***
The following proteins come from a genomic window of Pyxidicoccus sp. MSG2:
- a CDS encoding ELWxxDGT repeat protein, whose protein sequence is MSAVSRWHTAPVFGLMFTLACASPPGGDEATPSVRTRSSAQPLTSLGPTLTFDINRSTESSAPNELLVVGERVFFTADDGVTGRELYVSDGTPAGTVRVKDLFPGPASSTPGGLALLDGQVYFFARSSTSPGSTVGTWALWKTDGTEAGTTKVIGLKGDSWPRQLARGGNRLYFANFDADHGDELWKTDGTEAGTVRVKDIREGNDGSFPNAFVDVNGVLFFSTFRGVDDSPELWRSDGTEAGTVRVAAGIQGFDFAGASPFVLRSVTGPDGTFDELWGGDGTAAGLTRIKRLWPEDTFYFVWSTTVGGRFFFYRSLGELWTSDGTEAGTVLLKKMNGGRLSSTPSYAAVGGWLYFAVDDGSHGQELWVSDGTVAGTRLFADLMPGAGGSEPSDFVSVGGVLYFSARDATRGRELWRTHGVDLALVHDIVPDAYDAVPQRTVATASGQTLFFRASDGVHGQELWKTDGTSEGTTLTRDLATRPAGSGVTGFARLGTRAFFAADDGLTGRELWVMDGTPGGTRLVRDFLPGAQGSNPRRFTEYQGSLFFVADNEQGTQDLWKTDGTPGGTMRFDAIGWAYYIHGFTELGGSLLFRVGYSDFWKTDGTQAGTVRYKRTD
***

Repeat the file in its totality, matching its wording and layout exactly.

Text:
The following proteins come from a genomic window of Pyxidicoccus sp. MSG2:
- a CDS encoding ELWxxDGT repeat protein, whose protein sequence is MSAVSRWHTAPVFGLMFTLACASPPGGDEATPSVRTRSSAQPLTSLGPTLTFDINRSTESSAPNELLVVGERVFFTADDGVTGRELYVSDGTPAGTVRVKDLFPGPASSTPGGLALLDGQVYFFARSSTSPGSTVGTWALWKTDGTEAGTTKVIGLKGDSWPRQLARGGNRLYFANFDADHGDELWKTDGTEAGTVRVKDIREGNDGSFPNAFVDVNGVLFFSTFRGVDDSPELWRSDGTEAGTVRVAAGIQGFDFAGASPFVLRSVTGPDGTFDELWGGDGTAAGLTRIKRLWPEDTFYFVWSTTVGGRFFFYRSLGELWTSDGTEAGTVLLKKMNGGRLSSTPSYAAVGGWLYFAVDDGSHGQELWVSDGTVAGTRLFADLMPGAGGSEPSDFVSVGGVLYFSARDATRGRELWRTHGVDLALVHDIVPDAYDAVPQRTVATASGQTLFFRASDGVHGQELWKTDGTSEGTTLTRDLATRPAGSGVTGFARLGTRAFFAADDGLTGRELWVMDGTPGGTRLVRDFLPGAQGSNPRRFTEYQGSLFFVADNEQGTQDLWKTDGTPGGTMRFDAIGWAYYIHGFTELGGSLLFRVGYSDFWKTDGTQAGTVRYKRTD